• Ok, after making a copy I finally could see the script. Still there's nothing simple there. Yeah, share with another user. Copy & Paste works fine, and it's simple enough, but it's too cranky. I still have to paste into a file and the other user copy from it! I hardly can understand why we can't use files... – cregox Mar 7 '14 at 23:58
2
+50

Short Answer

Publish your script as an add-on. Bear in mind that you could make it public, unlisted or private, shared with a Google Group.

Explanation

The Script Gallery was replaced by Add-ons that were added on 2014.

In order to publish an add-on you should paid a 5 dollars fee to be able to publish an add-on to the Chrome Web Store. If you will make the add-on public it should be reviewed by Google before making available to the public but if you make it private restricted to a Google Group it will be available after few minutes.

An alternative to publish your add-on is to use the add-on test feature but this has some limitations like that it's not possible "to test" triggers which depending on your script could be a significant limitation or not.

Using an add-on is better than using a library because the libraries could slow down your spreadsheet but specially because, from the end-user point of view, it's easier to use add and use it than adding a adding a script project, add the code required to call the library and adding the library itself.

An advantage for the add-on creator could be the fact that the add-on users will not able to view the add-on code from the add-on itself.

By the other hand, it requires some images with specific format and size requirements that could be considered too complicated for certain uses cases and we could finally consider that doing a copy/paste of our script or making a copy of the spreadsheet (document/form/presentation) is the straightforward solution for those use cases.

References

2

You should try Google Clasp which is talking about

The Drive ID of a parent file that the created script project is bound to

Did not tried but looks like there are commands for retrieving project script code, create and update :

  • Pull: Fetches a project from either a provided or saved script id. Updates local files with Apps Script project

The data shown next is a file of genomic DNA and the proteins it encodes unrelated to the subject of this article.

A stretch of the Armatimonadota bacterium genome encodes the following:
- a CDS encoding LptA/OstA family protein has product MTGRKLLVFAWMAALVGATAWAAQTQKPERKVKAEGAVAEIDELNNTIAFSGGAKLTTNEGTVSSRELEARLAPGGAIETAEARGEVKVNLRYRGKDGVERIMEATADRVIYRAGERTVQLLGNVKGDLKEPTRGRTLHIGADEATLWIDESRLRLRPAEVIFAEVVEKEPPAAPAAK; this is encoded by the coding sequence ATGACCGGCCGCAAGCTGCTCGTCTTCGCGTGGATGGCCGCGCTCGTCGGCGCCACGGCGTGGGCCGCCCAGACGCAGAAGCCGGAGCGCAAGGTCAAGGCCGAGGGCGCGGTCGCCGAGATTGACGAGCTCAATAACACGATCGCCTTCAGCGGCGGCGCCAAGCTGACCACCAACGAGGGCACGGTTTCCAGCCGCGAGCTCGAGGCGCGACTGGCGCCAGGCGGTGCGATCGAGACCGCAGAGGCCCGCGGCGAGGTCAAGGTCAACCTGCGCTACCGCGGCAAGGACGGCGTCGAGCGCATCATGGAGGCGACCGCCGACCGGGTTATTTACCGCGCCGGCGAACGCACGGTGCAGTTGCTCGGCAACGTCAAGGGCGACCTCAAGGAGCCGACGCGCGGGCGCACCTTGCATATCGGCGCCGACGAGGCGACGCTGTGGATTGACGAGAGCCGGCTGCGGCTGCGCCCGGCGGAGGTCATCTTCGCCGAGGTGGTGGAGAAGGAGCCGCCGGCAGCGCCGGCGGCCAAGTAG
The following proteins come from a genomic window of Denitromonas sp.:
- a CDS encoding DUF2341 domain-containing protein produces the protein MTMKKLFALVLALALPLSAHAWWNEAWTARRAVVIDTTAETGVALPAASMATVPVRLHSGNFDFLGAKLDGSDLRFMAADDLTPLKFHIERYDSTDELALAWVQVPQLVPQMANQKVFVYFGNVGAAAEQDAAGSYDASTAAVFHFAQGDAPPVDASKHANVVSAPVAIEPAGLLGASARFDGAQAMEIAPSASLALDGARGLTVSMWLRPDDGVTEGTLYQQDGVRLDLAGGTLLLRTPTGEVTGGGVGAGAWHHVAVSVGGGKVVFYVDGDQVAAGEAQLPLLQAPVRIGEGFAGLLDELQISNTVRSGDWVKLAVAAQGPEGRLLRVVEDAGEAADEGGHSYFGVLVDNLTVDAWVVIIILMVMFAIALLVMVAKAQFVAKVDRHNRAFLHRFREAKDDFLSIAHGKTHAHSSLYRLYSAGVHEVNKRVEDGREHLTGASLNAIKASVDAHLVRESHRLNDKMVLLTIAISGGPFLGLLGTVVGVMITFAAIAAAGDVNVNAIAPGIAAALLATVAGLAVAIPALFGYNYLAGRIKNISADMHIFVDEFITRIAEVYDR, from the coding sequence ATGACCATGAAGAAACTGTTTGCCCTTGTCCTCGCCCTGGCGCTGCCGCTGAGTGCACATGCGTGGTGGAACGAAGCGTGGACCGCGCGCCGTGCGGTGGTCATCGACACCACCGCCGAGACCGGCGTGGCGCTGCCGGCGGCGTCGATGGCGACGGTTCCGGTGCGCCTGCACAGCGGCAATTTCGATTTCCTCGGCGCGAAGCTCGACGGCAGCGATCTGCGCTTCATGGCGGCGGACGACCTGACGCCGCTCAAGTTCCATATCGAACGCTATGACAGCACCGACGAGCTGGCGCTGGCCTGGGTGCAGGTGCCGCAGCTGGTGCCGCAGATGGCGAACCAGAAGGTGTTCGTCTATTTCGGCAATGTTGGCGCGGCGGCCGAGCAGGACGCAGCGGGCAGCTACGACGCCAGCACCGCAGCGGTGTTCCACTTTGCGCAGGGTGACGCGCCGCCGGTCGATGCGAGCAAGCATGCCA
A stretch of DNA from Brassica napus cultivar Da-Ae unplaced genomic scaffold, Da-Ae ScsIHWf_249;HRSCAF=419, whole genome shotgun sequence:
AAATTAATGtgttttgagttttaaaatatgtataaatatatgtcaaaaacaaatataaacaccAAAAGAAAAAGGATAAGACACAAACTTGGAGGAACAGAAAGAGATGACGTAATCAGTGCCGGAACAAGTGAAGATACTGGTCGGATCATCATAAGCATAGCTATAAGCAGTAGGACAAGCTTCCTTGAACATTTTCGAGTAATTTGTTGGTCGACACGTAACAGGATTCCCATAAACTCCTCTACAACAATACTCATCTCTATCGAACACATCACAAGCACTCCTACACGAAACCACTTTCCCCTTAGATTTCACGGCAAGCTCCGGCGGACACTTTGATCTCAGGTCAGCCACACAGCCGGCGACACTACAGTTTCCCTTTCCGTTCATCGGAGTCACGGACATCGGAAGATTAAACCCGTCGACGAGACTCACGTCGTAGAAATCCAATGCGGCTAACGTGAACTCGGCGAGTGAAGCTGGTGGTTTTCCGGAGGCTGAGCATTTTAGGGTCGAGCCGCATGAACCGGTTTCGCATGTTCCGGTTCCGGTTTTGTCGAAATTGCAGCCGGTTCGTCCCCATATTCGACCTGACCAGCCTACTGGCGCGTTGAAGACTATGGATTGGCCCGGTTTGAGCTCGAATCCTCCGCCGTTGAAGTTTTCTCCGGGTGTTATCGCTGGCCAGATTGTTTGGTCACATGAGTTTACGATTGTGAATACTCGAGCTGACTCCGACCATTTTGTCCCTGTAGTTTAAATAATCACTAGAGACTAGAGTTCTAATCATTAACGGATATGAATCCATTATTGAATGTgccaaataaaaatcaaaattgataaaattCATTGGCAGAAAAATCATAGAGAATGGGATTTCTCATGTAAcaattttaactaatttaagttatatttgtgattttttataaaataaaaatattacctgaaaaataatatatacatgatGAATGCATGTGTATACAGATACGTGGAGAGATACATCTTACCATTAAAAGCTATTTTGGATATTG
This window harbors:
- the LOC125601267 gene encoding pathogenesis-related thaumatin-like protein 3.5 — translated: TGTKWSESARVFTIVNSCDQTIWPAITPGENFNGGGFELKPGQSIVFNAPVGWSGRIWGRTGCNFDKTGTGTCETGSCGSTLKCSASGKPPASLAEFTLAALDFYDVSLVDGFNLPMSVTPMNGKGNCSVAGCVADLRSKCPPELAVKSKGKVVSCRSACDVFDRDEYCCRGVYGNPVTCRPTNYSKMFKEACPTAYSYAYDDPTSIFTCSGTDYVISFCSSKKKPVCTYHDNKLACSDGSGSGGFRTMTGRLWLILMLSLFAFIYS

• Push: Force writes all local files to the script management server
  • Create: Creates a new script project (with optional project parent Id. The Drive ID of a parent file that the created script project is bound to)
  • 2
    thanks for this contribution, Masson! i find it quite interesting, even if i won't be able to test it any time soon. :) in any case, could you elaborate more on specifically how to resolve the question with clasp? it's a good idea to keep answers self-contained for future reference, in case links get broken or change in significant ways. – cregox Aug 30 '18 at 13:49
1

Halfway is to download the files from your project.

Solution #1

I found a tool to achieve this:

http://googleappsscriptexport.trototype.com/ by kerem tiryaki

  • You have to give access to your drive
  • to find the script, you'll have to copy the key of a script:

enter image description here

Disadvantage

GoogleAppsScriptExporterForAll now has access to your Google Account (have to delete it manually)

Solution #2

I also use this add-on to integrate Git-Hub and Google Sheets Scripts: https://chrome.google.com/webstore/detail/google-apps-script-github/lfjcgcmkmjjlieihflfhjopckgpelofo

After this addon is installed, you need to:

  1. Log In & Push your code to GitHub (the button will appear in editor)
  2. Download your code from GitHub if needed.
  3. You also can pull the project from GitHub (average user won't do it).

Disadvantage

The user still has to open Script Editor and copy the code.

Advantages

  1. Quique implementation. Do not have to play with add-ons
  2. Easy for a user to copy one script, instead of multiple files.

Next Steps

The next steps for me will be:

  1. Merge my *.js files into single line file. Successfully used https://jscompress.com/ =)
  2. Sharing the one file with users (posting the script to GitHub or e-mailing them directly)